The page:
It’s no crime to want honest information about your body and your health. But if Poland’s ruling party has its way, it may be illegal to provide the answers. Talking about sex in Poland is already taboo and access to contraceptives, let alone abortion, is severely limited in the country. A new bill in parliament would go even further. Educators, teachers and health professionals could risk imprisonment for giving young people the facts about contraception or safe sex.  

Despite the challenging context, Ponton, a group of some 30 volunteers from age 18 to 40, is committed to working with and for young people, to foster their psychosexual development and to ensure that they have access to knowledge and to a safe space where they can realise their full potential.

Ponton provides sexuality education and counseling for young people in one of the most restrictive, and increasingly hostile, environments in Europe. Ponton teaches about sexual health, contraceptives and STIs to young people in public schools, providing crucial information that is not otherwise available to them.

From classrooms to Instagram

Sexuality education may be under attack from the religious right, but young people are keen to hear what Ponton has to say. A new booklet recently written by Ponton volunteers, based on the newest research available, covers basics about sexuality, contraception, STIs and the like. The booklet has proved wildly popular.

In response to the COVID-19 pandemic, Ponton has also ramped up its online outreach. The group is increasingly active on YouTube, Facebook and Instagram and is using social media to generate discussions that would have normally been held in classrooms. Ponton recently asked its followers for stories about their first sexual experiences, purposefully using phrases like ‘sexual debut’ instead of ‘losing your virginity’. Ponton intentionally uses language that is both inclusive and positive. The group aims to counter the negative and scary narratives about sexuality commonly used by religious groups in Poland.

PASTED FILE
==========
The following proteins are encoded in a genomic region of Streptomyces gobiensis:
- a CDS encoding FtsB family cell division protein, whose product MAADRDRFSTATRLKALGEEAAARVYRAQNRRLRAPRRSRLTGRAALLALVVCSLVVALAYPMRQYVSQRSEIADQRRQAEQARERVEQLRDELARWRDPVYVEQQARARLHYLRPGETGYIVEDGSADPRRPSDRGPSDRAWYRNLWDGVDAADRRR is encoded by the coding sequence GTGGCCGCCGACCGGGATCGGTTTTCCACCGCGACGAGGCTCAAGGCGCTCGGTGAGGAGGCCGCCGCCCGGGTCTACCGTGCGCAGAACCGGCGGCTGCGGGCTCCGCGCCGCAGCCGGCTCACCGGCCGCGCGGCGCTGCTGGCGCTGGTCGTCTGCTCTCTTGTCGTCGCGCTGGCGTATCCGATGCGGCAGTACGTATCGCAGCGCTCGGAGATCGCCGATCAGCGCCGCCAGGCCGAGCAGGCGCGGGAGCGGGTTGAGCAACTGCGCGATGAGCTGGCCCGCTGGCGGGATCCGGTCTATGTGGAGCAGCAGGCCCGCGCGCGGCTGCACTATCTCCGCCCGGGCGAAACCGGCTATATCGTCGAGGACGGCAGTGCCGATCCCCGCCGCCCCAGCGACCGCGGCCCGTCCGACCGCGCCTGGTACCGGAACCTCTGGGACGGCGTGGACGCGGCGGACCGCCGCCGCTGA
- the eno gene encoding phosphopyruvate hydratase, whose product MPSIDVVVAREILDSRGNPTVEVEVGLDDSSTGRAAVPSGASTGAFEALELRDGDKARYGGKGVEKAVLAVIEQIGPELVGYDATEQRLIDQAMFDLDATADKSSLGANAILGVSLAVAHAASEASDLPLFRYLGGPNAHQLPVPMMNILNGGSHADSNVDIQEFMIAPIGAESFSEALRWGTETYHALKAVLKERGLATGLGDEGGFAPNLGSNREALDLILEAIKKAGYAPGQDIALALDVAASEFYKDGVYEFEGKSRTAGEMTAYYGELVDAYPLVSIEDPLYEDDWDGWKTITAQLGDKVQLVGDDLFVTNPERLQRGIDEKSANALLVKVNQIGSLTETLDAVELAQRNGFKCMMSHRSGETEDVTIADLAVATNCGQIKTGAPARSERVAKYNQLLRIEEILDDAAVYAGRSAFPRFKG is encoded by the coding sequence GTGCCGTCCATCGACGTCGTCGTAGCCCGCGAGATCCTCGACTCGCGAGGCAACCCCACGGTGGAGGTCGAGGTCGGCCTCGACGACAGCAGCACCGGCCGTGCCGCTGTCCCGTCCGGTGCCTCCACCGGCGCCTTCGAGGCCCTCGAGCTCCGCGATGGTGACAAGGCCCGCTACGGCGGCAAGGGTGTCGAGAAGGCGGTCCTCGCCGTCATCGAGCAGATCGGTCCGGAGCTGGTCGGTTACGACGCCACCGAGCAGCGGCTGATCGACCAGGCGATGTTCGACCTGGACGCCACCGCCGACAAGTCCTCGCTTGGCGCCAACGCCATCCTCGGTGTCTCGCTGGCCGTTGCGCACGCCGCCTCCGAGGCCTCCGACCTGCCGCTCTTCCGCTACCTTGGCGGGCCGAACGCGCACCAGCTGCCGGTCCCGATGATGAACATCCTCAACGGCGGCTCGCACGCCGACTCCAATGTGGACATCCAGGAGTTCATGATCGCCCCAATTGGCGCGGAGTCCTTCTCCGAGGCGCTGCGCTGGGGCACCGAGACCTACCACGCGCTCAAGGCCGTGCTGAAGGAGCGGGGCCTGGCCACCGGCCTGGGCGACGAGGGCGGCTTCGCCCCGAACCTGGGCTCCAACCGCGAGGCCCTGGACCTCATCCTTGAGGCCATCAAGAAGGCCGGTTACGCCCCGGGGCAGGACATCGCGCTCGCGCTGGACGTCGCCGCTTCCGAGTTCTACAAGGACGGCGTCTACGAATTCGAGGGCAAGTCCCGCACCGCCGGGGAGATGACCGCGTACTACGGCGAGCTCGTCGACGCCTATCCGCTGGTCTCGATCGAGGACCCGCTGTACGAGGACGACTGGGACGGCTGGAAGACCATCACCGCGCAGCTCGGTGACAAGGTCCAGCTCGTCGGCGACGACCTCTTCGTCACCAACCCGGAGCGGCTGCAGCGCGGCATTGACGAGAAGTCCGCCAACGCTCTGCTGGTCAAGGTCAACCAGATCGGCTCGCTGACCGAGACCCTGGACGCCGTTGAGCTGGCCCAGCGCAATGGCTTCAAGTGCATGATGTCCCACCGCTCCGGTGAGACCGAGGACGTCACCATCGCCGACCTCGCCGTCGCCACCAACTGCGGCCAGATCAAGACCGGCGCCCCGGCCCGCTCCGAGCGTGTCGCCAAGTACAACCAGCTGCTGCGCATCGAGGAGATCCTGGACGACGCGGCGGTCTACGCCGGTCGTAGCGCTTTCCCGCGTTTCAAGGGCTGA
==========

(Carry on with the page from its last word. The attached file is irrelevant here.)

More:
The group gets lots of questions from people worried about a possible pregnancy. It’s no wonder. Stigma and falsehoods about sexuality are common fare. Ponton volunteers also hear from people who are dealing with violence or considering suicide. Ponton puts them in touch with specialists who can help. The group recently assisted a person who was the victim of digital sexual abuse.

As the group’s work shifts online, Ponton volunteers increasingly face threats on social media. The group has to contend with both ignorance and active hostility. Even before the pandemic, government regulation and opposition from some school administrators meant a decline in requests for Ponton to speak at schools. Right-wing critics even published a how-to guide for parents to restrict young people’s access to information about sexuality. Emotional and financial support from Mama Cash has been really important to Ponton. The group benefits from knowing that Mama Cash and its supporters are standing with them.